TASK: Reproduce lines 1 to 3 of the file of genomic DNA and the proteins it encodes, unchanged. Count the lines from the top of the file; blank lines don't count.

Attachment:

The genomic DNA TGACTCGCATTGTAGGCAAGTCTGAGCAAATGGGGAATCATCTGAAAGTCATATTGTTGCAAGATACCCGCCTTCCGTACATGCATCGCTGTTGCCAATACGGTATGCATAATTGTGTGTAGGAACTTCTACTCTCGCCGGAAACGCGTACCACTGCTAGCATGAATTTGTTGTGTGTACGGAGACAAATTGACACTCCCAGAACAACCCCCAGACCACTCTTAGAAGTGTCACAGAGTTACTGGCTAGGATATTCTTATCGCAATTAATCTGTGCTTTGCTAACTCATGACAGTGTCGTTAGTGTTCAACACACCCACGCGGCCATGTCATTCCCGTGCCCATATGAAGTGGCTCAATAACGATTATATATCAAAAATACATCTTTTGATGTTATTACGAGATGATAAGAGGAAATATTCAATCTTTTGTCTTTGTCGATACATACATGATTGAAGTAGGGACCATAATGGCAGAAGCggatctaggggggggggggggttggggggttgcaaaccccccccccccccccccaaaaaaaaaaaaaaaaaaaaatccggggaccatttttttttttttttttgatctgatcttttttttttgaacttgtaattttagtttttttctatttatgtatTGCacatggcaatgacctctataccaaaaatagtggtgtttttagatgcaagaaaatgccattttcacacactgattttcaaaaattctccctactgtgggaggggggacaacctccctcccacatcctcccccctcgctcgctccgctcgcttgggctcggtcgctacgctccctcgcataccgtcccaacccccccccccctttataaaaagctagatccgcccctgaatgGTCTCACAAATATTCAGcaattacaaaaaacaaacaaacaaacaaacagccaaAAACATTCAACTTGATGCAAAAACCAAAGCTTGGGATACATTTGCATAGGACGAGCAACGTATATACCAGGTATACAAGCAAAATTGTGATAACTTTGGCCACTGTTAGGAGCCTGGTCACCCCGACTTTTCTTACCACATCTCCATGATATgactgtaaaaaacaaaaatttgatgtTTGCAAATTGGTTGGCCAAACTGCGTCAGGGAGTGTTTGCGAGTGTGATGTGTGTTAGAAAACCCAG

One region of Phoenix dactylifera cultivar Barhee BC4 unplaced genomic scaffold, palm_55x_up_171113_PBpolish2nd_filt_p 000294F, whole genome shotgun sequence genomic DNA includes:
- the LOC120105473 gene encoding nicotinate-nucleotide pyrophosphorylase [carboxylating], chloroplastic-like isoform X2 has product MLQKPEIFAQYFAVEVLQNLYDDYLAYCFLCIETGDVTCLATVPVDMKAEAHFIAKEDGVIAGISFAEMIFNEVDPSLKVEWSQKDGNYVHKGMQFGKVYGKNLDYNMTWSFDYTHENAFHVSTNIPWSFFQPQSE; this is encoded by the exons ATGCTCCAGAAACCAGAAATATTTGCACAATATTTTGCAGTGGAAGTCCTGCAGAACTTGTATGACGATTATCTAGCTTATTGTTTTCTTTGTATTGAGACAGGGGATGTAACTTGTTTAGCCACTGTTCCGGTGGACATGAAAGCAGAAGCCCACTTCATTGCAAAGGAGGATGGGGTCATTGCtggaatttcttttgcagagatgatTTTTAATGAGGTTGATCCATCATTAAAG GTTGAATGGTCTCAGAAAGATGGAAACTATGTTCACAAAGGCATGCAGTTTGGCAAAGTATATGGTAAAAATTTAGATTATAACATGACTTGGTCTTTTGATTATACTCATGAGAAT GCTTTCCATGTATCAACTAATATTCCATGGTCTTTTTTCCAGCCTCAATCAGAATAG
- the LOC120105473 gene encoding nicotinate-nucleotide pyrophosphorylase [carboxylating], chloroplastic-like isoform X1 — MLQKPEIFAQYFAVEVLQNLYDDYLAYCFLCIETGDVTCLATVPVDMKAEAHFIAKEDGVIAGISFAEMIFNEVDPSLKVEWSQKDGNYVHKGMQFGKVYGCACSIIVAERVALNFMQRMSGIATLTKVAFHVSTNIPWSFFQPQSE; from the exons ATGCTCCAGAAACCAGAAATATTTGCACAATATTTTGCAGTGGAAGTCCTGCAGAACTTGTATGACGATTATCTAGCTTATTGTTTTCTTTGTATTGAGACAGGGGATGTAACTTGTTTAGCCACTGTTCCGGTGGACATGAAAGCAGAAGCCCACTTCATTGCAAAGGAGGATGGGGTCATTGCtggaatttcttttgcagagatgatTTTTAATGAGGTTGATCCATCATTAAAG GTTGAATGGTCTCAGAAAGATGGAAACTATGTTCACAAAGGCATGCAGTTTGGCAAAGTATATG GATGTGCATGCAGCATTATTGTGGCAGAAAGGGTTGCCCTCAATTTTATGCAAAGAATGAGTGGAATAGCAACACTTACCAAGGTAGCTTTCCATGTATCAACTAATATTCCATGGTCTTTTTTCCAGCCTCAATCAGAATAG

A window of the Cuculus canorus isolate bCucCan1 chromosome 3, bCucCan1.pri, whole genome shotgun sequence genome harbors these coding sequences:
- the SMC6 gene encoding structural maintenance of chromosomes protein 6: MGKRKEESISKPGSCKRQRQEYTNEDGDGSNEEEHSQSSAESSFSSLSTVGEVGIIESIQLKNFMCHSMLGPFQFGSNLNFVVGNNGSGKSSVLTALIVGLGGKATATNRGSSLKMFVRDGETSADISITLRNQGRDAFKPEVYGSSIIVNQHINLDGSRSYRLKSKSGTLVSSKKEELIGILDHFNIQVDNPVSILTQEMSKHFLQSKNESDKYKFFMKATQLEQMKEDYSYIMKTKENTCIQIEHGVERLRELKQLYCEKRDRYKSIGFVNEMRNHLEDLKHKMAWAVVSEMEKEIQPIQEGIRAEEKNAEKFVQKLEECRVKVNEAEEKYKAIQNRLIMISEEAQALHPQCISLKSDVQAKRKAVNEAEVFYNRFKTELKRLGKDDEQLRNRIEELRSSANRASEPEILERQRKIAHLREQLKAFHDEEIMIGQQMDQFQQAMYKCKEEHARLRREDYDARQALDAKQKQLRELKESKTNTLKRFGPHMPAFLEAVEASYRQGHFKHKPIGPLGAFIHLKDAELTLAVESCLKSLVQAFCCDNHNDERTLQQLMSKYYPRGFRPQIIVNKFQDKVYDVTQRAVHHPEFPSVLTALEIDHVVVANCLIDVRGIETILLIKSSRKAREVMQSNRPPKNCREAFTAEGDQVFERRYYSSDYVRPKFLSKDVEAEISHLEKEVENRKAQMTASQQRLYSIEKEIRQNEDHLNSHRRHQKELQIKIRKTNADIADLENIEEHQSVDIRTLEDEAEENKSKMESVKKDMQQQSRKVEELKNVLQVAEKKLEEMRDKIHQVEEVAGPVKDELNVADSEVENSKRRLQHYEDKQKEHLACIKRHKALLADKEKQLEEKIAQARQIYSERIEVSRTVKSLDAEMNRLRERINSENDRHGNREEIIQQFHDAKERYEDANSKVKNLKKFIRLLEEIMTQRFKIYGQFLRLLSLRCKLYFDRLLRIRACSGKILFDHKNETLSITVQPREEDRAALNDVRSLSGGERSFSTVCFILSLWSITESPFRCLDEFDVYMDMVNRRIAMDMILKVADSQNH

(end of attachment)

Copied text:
The genomic DNA TGACTCGCATTGTAGGCAAGTCTGAGCAAATGGGGAATCATCTGAAAGTCATATTGTTGCAAGATACCCGCCTTCCGTACATGCATCGCTGTTGCCAATACGGTATGCATAATTGTGTGTAGGAACTTCTACTCTCGCCGGAAACGCGTACCACTGCTAGCATGAATTTGTTGTGTGTACGGAGACAAATTGACACTCCCAGAACAACCCCCAGACCACTCTTAGAAGTGTCACAGAGTTACTGGCTAGGATATTCTTATCGCAATTAATCTGTGCTTTGCTAACTCATGACAGTGTCGTTAGTGTTCAACACACCCACGCGGCCATGTCATTCCCGTGCCCATATGAAGTGGCTCAATAACGATTATATATCAAAAATACATCTTTTGATGTTATTACGAGATGATAAGAGGAAATATTCAATCTTTTGTCTTTGTCGATACATACATGATTGAAGTAGGGACCATAATGGCAGAAGCggatctaggggggggggggggttggggggttgcaaaccccccccccccccccccaaaaaaaaaaaaaaaaaaaaatccggggaccatttttttttttttttttgatctgatcttttttttttgaacttgtaattttagtttttttctatttatgtatTGCacatggcaatgacctctataccaaaaatagtggtgtttttagatgcaagaaaatgccattttcacacactgattttcaaaaattctccctactgtgggaggggggacaacctccctcccacatcctcccccctcgctcgctccgctcgcttgggctcggtcgctacgctccctcgcataccgtcccaacccccccccccctttataaaaagctagatccgcccctgaatgGTCTCACAAATATTCAGcaattacaaaaaacaaacaaacaaacaaacagccaaAAACATTCAACTTGATGCAAAAACCAAAGCTTGGGATACATTTGCATAGGACGAGCAACGTATATACCAGGTATACAAGCAAAATTGTGATAACTTTGGCCACTGTTAGGAGCCTGGTCACCCCGACTTTTCTTACCACATCTCCATGATATgactgtaaaaaacaaaaatttgatgtTTGCAAATTGGTTGGCCAAACTGCGTCAGGGAGTGTTTGCGAGTGTGATGTGTGTTAGAAAACCCAG

One region of Phoenix dactylifera cultivar Barhee BC4 unplaced genomic scaffold, palm_55x_up_171113_PBpolish2nd_filt_p 000294F, whole genome shotgun sequence genomic DNA includes:
- the LOC120105473 gene encoding nicotinate-nucleotide pyrophosphorylase [carboxylating], chloroplastic-like isoform X2 has product MLQKPEIFAQYFAVEVLQNLYDDYLAYCFLCIETGDVTCLATVPVDMKAEAHFIAKEDGVIAGISFAEMIFNEVDPSLKVEWSQKDGNYVHKGMQFGKVYGKNLDYNMTWSFDYTHENAFHVSTNIPWSFFQPQSE; this is encoded by the exons ATGCTCCAGAAACCAGAAATATTTGCACAATATTTTGCAGTGGAAGTCCTGCAGAACTTGTATGACGATTATCTAGCTTATTGTTTTCTTTGTATTGAGACAGGGGATGTAACTTGTTTAGCCACTGTTCCGGTGGACATGAAAGCAGAAGCCCACTTCATTGCAAAGGAGGATGGGGTCATTGCtggaatttcttttgcagagatgatTTTTAATGAGGTTGATCCATCATTAAAG GTTGAATGGTCTCAGAAAGATGGAAACTATGTTCACAAAGGCATGCAGTTTGGCAAAGTATATGGTAAAAATTTAGATTATAACATGACTTGGTCTTTTGATTATACTCATGAGAAT GCTTTCCATGTATCAACTAATATTCCATGGTCTTTTTTCCAGCCTCAATCAGAATAG